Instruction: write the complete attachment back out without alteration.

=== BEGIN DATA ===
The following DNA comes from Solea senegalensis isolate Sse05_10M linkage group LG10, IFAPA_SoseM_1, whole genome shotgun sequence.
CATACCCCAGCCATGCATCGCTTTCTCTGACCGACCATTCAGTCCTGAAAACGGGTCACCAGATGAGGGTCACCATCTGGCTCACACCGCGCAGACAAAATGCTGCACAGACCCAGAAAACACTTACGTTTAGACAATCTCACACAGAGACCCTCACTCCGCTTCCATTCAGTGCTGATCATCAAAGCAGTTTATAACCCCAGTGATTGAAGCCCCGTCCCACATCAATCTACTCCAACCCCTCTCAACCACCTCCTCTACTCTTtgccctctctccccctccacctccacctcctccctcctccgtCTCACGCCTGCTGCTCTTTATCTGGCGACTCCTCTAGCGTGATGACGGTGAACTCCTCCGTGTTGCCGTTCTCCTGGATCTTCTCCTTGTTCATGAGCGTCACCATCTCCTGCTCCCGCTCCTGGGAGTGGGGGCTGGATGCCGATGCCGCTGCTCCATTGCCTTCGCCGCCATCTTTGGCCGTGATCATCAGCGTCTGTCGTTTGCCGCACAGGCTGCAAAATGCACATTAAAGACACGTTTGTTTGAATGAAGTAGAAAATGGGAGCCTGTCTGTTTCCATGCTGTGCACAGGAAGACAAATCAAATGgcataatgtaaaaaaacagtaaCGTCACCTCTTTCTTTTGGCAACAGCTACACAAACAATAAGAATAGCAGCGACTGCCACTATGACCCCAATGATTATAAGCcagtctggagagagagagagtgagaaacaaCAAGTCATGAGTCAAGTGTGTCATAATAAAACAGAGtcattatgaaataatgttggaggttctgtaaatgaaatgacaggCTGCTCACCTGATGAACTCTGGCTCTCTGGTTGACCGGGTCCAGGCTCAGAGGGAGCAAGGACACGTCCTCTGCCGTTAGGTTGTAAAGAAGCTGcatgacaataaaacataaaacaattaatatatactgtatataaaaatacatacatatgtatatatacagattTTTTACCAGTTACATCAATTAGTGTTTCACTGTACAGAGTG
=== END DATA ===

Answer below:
The following DNA comes from Solea senegalensis isolate Sse05_10M linkage group LG10, IFAPA_SoseM_1, whole genome shotgun sequence.
CATACCCCAGCCATGCATCGCTTTCTCTGACCGACCATTCAGTCCTGAAAACGGGTCACCAGATGAGGGTCACCATCTGGCTCACACCGCGCAGACAAAATGCTGCACAGACCCAGAAAACACTTACGTTTAGACAATCTCACACAGAGACCCTCACTCCGCTTCCATTCAGTGCTGATCATCAAAGCAGTTTATAACCCCAGTGATTGAAGCCCCGTCCCACATCAATCTACTCCAACCCCTCTCAACCACCTCCTCTACTCTTtgccctctctccccctccacctccacctcctccctcctccgtCTCACGCCTGCTGCTCTTTATCTGGCGACTCCTCTAGCGTGATGACGGTGAACTCCTCCGTGTTGCCGTTCTCCTGGATCTTCTCCTTGTTCATGAGCGTCACCATCTCCTGCTCCCGCTCCTGGGAGTGGGGGCTGGATGCCGATGCCGCTGCTCCATTGCCTTCGCCGCCATCTTTGGCCGTGATCATCAGCGTCTGTCGTTTGCCGCACAGGCTGCAAAATGCACATTAAAGACACGTTTGTTTGAATGAAGTAGAAAATGGGAGCCTGTCTGTTTCCATGCTGTGCACAGGAAGACAAATCAAATGgcataatgtaaaaaaacagtaaCGTCACCTCTTTCTTTTGGCAACAGCTACACAAACAATAAGAATAGCAGCGACTGCCACTATGACCCCAATGATTATAAGCcagtctggagagagagagagtgagaaacaaCAAGTCATGAGTCAAGTGTGTCATAATAAAACAGAGtcattatgaaataatgttggaggttctgtaaatgaaatgacaggCTGCTCACCTGATGAACTCTGGCTCTCTGGTTGACCGGGTCCAGGCTCAGAGGGAGCAAGGACACGTCCTCTGCCGTTAGGTTGTAAAGAAGCTGcatgacaataaaacataaaacaattaatatatactgtatataaaaatacatacatatgtatatatacagattTTTTACCAGTTACATCAATTAGTGTTTCACTGTACAGAGTG